Affordable Access

deepdyve-link
Publisher Website

Outcomes of pregnancies complicated by liver cirrhosis, portal hypertension, or esophageal varices.

Authors
  • Puljic, Anela1
  • Salati, Jennifer2
  • Doss, Amy2
  • Caughey, Aaron B2
  • 1 a Department of Reproductive Medicine , University of California , San Diego , CA , USA and.
  • 2 b Department of Obstetrics & Gynecology , Oregon Health & Science University , Portland , OR , USA.
Type
Published Article
Journal
The Journal of Maternal-Fetal & Neonatal Medicine
Publisher
Informa UK (Taylor & Francis)
Publication Date
Jan 01, 2016
Volume
29
Issue
3
Pages
506–509
Identifiers
DOI: 10.3109/14767058.2015.1009438
PMID: 25655526
Source
Medline
Keywords
Language
English
License
Unknown

Abstract

To evaluate pregnancy outcomes in women with liver cirrhosis, portal hypertension, or esophageal varices. We analyzed a retrospective cohort of 2,284,218 pregnancies in 2005-2009 recorded in the California Birth Registry database. Utilizing ICD-9 codes we analyzed the following outcomes for liver cirrhosis, portal hypertension, or esophageal varices in pregnancy: preeclampsia (PET), preterm delivery (PTD; <37 weeks), cesarean section, low birth weight (LBW; <2500 g), small for gestational age (SGA; <10th percentile), neonatal death (NND), and postpartum hemorrhage (PPH). Cirrhosis in pregnancy conferred an increased risk of PET, PTD, CS in multiparous women, LBW, and NND. Portal hypertension in pregnancy was associated with PTD, LBW, NND, and PPH. Non-bleeding esophageal varices in pregnancy were not associated with the outcomes assessed in a statistically significant manner. One case of bleeding esophageal varices was observed, resulting in PTD with a LBW infant. There were three cases of concomitant portal hypertension or concomitant esophageal varices with cirrhosis in pregnancy. Pregnancy in women with concomitant liver cirrhosis, portal hypertension, or esophageal varices can be successful. However, pregnancy outcomes are worse and may warrant closer antenatal monitoring and patient counseling. Cirrhosis in pregnancy with concomitant portal hypertension or esophageal varices is rare.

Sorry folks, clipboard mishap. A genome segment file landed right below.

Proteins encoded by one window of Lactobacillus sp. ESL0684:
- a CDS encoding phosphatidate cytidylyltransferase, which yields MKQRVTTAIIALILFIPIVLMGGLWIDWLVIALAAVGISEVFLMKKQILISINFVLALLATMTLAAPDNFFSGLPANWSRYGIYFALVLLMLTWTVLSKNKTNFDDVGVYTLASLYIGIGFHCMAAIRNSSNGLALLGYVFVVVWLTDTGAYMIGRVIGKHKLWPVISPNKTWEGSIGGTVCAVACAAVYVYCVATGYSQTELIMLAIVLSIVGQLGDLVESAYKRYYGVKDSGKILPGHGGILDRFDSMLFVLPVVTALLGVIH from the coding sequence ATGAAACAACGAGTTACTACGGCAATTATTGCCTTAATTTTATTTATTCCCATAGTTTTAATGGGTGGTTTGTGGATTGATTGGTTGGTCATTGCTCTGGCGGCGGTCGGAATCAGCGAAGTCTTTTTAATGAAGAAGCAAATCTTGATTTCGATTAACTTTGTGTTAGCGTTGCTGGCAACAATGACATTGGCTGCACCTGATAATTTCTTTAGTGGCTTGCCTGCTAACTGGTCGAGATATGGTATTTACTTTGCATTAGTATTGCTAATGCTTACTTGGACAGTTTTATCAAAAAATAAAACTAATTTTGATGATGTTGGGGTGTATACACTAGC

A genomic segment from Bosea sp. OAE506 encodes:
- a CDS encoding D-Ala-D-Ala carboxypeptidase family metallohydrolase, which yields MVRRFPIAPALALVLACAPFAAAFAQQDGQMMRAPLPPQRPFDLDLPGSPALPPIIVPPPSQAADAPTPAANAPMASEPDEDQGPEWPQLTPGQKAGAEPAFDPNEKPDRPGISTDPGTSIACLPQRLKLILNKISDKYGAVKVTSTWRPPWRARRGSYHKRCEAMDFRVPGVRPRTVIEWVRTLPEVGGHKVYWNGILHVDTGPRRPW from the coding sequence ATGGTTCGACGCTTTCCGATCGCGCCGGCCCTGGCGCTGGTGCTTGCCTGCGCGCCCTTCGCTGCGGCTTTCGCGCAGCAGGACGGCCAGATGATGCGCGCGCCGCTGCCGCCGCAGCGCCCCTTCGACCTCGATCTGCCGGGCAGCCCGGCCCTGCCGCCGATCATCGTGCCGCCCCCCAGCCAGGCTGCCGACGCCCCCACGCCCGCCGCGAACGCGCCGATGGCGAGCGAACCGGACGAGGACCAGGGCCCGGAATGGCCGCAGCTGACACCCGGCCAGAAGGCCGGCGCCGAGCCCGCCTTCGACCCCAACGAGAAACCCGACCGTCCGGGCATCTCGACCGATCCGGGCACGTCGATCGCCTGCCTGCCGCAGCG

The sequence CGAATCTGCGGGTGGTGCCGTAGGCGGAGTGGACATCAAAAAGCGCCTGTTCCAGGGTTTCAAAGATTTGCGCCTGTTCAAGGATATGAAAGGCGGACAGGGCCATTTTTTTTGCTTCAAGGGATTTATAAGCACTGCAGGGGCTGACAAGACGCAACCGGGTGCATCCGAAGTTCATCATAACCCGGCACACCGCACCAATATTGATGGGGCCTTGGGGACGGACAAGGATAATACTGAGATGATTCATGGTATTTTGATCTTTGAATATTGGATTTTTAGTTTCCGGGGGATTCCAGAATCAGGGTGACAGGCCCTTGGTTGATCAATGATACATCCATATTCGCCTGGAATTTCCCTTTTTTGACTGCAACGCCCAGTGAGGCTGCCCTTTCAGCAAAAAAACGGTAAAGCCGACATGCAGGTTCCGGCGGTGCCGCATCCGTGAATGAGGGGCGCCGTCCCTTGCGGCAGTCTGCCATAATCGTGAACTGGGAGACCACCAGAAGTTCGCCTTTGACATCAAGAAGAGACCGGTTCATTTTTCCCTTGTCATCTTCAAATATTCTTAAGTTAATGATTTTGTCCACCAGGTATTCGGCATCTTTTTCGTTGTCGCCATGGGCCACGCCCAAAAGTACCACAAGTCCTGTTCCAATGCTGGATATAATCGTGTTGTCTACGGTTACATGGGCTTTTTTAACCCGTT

Report this publication

Statistics

Seen <100 times